“There was nothing to fear in Q4 but fear itself.” The stock market’s terrifying tumble at the end of last year proved short-lived, noted Howard Silverblatt, a senior index analyst at S&P Dow Jones Indices.
In fact, the S&P 500’s bounce in the first quarter of this year regained almost all of the ground lost in the previous three months. It was the best quarterly performance since the second quarter of 2009, and the biggest gain in a first quarter since 1998.
After flirting with a bear market at the end of 2018, the S&P 500 is now just 3% short of its all-time high. Investors fell over themselves to invest in Lyft’s IPO on the last day of the quarter, suggesting that there is plenty of pent-up bullishness out there.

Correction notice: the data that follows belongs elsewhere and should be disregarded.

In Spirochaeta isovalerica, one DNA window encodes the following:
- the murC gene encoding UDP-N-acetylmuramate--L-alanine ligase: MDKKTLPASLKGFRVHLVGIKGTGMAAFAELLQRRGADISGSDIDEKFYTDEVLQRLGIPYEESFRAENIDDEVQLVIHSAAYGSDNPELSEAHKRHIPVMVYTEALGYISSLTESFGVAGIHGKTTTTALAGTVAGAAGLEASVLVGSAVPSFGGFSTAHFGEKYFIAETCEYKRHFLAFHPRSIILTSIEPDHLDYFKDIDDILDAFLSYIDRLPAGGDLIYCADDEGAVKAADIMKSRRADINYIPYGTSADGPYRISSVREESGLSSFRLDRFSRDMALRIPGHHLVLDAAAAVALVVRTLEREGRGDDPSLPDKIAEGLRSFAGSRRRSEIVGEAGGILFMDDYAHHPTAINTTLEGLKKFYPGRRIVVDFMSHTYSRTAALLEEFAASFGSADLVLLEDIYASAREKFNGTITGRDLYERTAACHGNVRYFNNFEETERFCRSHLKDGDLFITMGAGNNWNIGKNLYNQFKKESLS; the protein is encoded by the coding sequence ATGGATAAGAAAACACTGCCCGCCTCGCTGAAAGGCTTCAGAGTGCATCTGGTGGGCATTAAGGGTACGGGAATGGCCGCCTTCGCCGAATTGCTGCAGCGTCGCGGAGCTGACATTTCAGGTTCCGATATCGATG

The bond market, though, tells a different story. When bond investors pile into US Treasuries, German government bonds, and other haven assets, as they are doing now (paywall), it usually signals trouble ahead. Expectations for interest-rate hikes in the future have been waning, a sign that economic growth might not be as strong as expected.
In April, companies will begin reporting their first-quarter earnings, providing a gauge of whether the bulls’ confidence or bears’ worries are more warranted.